English version


From Longman Dictionary of Contemporary Englishdeportmentde‧port‧ment /dɪˈpɔːtmənt $ -ɔːr-/ noun [uncountable]  1 British EnglishHBH the way that someone stands and walks lessons in manners and deportment2 BEHAVE old-fashioned especially American English the way that someone behaves in public
Examples from the Corpus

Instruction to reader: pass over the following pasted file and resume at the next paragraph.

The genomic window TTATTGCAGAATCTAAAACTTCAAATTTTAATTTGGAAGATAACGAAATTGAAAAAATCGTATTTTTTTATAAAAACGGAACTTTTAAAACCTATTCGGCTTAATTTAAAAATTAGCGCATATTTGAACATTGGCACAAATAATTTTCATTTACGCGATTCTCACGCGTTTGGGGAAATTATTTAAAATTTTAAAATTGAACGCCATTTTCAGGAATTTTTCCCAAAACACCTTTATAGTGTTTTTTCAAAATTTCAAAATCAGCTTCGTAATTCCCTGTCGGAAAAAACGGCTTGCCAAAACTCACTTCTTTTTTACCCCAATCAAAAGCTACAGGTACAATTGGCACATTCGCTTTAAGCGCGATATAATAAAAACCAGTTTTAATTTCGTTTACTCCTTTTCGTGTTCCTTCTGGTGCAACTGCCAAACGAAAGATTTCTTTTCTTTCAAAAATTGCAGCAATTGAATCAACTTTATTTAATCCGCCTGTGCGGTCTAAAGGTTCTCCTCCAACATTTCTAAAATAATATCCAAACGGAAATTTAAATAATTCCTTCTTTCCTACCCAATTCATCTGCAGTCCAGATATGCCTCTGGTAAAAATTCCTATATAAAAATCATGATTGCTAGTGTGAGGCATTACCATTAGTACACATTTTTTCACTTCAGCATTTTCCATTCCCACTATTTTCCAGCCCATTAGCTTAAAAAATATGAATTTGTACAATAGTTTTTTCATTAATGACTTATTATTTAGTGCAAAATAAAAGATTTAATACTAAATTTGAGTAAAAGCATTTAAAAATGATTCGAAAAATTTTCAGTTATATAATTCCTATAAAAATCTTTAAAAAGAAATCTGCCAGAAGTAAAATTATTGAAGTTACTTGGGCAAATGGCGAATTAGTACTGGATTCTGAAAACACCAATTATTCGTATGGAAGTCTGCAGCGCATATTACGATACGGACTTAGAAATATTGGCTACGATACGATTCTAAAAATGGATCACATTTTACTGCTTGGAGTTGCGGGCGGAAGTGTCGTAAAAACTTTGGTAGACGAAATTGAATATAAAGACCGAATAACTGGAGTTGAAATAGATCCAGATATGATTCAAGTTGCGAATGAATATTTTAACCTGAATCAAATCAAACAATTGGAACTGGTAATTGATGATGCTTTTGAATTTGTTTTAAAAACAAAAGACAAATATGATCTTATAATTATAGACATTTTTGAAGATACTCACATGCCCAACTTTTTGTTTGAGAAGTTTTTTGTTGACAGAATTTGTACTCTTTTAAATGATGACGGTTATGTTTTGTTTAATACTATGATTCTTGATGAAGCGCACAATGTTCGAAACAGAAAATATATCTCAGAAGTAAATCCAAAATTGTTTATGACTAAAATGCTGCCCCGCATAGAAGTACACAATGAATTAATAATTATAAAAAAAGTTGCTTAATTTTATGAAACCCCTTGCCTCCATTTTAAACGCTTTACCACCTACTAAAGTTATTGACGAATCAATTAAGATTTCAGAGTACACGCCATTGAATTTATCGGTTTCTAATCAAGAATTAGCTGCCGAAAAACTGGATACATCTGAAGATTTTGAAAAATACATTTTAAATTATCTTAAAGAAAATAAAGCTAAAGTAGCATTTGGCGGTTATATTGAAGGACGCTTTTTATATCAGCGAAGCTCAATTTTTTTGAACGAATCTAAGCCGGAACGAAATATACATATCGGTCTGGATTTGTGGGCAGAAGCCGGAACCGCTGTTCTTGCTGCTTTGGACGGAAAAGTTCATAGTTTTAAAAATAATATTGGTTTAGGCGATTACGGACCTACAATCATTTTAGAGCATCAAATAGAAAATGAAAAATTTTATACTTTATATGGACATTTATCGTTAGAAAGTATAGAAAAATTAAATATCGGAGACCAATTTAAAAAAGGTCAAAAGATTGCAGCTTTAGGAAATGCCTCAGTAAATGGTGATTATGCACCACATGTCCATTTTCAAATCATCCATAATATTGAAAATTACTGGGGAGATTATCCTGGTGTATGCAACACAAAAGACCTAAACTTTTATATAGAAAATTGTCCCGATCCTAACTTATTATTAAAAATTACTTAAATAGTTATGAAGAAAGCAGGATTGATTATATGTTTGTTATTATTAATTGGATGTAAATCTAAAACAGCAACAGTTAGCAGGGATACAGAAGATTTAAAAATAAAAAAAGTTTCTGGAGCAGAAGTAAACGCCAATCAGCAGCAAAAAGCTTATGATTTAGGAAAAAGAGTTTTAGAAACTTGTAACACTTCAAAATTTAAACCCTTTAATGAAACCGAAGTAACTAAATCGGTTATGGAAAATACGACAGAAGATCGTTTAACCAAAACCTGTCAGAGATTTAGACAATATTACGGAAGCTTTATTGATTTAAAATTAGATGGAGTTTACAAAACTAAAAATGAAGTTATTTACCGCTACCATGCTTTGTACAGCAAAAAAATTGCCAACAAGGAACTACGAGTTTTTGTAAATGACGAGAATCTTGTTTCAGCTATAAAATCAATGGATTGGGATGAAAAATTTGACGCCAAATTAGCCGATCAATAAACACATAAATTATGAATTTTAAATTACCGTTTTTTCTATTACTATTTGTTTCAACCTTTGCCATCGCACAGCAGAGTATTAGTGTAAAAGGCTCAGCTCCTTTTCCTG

deportmentThey made girls stand up for themselves and neatness, grooming and deportment were important.Prior to sharing her young mistress's lessons, she received instruction in deportment and etiquette.James was no model of deportment anywhere, least of all in his marital and other personal relations.Not only good for the deportment, this exercise frees the hands for programmes, literature and eating cooling icecream.If the deportment of the Koi is okay, next step is to ask the dealer to bowl the fish.The deportment department was one of the first things to go.Their different personalities are reflected in their deportment on court, Davenport's walk far more diffident than Williams's confident strut.I am here to work in a London drama academy, to teach - ah, yes - deportment.
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